GlaxoSmithKline admits vitamin C deficiency

By Neil Merrett

- Last updated on GMT

Related tags Nutrition Gsk

Australian legislation on nutritional labelling has come under the
spotlight with the announcement by GlaxoSmithKline (GSK) that its
Ribena drinks brand may have misled consumers over the amount of
vitamin C it contains.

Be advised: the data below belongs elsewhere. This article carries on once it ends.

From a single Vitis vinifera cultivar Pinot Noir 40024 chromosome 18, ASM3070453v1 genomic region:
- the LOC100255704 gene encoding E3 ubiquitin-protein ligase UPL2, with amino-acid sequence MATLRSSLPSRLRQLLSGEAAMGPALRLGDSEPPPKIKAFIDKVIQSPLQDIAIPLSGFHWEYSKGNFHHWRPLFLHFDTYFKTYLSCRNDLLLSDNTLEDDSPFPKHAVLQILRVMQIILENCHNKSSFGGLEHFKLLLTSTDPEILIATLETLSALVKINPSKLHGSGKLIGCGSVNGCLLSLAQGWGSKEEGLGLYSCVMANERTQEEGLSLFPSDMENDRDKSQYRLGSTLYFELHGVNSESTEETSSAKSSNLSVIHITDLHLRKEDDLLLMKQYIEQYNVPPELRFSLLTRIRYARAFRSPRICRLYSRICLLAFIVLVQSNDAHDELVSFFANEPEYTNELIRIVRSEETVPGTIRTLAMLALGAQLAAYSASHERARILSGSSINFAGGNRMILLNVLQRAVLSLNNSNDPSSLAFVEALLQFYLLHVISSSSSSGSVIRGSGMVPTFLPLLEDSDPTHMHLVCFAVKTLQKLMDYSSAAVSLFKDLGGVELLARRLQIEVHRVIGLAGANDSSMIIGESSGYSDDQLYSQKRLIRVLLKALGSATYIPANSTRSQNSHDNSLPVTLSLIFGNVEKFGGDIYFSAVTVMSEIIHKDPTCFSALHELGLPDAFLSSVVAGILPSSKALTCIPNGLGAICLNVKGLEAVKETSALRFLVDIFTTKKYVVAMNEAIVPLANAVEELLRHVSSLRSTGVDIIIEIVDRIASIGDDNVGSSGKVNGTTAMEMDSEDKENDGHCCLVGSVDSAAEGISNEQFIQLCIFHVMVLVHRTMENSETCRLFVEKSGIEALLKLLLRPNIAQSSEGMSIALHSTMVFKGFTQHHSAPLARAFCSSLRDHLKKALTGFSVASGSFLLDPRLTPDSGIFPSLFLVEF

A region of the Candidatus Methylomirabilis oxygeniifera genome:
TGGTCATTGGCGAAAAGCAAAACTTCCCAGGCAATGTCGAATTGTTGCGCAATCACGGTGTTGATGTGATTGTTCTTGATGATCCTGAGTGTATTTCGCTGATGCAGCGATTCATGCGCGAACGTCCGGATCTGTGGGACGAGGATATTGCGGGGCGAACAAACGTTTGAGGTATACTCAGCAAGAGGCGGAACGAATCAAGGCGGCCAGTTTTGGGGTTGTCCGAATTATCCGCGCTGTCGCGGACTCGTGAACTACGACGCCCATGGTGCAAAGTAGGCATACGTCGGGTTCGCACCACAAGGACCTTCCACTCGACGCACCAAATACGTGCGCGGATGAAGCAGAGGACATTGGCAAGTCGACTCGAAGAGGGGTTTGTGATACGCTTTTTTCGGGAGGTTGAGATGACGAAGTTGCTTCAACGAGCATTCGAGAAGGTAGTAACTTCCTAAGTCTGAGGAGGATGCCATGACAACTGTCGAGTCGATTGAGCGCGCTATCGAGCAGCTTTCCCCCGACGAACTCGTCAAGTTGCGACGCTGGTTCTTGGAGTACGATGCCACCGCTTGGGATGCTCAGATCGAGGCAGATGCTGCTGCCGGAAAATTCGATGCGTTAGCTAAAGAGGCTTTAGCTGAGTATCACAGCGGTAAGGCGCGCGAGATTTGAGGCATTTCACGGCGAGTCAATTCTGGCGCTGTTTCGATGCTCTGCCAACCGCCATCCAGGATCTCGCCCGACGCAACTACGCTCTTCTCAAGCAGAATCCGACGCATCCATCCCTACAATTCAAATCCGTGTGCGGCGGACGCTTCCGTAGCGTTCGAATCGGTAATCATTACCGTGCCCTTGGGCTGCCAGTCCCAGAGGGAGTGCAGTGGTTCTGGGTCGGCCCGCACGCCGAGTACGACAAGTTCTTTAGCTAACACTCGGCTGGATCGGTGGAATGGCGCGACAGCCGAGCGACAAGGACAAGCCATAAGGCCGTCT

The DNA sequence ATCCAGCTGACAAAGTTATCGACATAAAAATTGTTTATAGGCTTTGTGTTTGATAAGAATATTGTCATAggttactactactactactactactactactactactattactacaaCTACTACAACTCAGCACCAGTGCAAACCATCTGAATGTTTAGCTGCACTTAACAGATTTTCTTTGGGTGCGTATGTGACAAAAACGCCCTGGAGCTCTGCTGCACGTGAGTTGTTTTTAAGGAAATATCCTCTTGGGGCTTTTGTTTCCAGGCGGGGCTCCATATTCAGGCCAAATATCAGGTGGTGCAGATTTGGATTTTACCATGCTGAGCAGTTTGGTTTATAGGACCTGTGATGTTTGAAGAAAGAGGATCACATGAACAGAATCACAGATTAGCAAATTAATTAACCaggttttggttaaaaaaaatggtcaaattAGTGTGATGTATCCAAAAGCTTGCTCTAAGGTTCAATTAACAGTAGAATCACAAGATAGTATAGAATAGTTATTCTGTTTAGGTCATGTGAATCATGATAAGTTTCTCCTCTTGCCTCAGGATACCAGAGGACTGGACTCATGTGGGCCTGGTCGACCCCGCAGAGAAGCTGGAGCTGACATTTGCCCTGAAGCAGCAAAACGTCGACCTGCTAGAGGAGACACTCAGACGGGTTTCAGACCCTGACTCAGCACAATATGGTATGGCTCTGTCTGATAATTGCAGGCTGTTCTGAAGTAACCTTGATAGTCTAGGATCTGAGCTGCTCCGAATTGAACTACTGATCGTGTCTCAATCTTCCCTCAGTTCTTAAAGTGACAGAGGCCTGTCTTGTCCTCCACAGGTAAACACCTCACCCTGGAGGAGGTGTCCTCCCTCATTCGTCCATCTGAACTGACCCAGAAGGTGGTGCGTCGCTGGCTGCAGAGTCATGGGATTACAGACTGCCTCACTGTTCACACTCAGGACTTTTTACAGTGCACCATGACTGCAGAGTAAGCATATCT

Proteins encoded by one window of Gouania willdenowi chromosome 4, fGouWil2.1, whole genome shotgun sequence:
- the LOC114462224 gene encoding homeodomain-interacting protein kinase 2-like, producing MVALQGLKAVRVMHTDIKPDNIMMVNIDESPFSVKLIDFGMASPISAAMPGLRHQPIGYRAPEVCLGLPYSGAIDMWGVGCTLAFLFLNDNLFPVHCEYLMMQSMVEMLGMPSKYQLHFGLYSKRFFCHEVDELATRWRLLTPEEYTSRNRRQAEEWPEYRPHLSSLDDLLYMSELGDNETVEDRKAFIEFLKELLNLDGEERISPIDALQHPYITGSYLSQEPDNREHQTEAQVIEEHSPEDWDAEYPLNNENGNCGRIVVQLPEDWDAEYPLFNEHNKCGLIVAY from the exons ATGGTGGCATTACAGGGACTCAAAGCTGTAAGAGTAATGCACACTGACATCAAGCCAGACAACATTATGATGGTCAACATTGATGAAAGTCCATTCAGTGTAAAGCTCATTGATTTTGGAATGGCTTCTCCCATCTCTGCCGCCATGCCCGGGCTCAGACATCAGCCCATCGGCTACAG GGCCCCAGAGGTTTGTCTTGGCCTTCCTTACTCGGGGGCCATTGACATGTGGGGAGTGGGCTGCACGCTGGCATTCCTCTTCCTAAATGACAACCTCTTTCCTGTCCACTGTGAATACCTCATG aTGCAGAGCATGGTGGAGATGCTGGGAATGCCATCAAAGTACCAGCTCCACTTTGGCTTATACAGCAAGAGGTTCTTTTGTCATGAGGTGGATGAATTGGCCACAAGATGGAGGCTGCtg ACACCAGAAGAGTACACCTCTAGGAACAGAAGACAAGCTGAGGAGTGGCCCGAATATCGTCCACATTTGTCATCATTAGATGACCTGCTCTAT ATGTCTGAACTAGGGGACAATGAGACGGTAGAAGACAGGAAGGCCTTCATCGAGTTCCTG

Graeme Samuel, Chairman of the Australian competition and Consumer Commission (ACCC), said the company had admitted that certain claims on its labels, including "the blackcurrants in Ribena contain four times the Vitamin C of oranges"​, were unsubstantiated. Companies are coming under increasing pressure over their use of nutritional claims with GSK allegedly facing possible prosecution over a similar labelling issue in New Zealand courts. Though welcoming the company's decision to report its own inaccuracies, Samuel reiterated the need for processors to ensure any health benefits were factually backed. "It is extremely important that companies use appropriate calculation methods when making claims about the contents of food or beverage products, especially when those claims relate to nutrition,"​ he said. As a result of its own findings, GSK will co-operate with the ACCC over measures to prevent further inaccurate health claims. This will see notices for stores detailing potentially misleading claims, as well as refraining from the use of any future nutritional promotions that cannot be substantiated. Despite these measures, GSK's case is likely to lend further weight to a report produced earlier this month for the Food Legal Bulletin, underlining deficiencies in current nutritional labelling within the country. In the report, which was written for food lawyers and consultants, lead author Professor Joe Lederman expresses concern over the legislation set out by the Australia New Zealand Food Standards Code. Under current requirements, all packaged food sold in the two countries must come with a Nutrition Information Panel (NIP), which can be obtained through one of four information sources. These sources range from laboratory analysis and food composition tables to a nutrition panel calculator on the Australian and New Zealand Food Standards website, though the report is unsure of their true effectiveness. "All such data irrespective of its source would be subject to being an average or mean of data accumulated over many years from many analyses,"​ states the report. "For some inexplicable reason, the law always assumes that this data has been derived from the same named biological source, even though this assumption is a fiction." ​ With nutritional content likely to vary from individual weather conditions and farmers' treatments, the report questions the NIP system's effectiveness in accurately judging a products nutritional value. "Since it is mandatory by law to require that the Nutrition Information Panel accompany all food products on the label of packaged food or be available on request for the buyer of unpackaged food, what is the point of having the law exist at all?"​ concludes the report.

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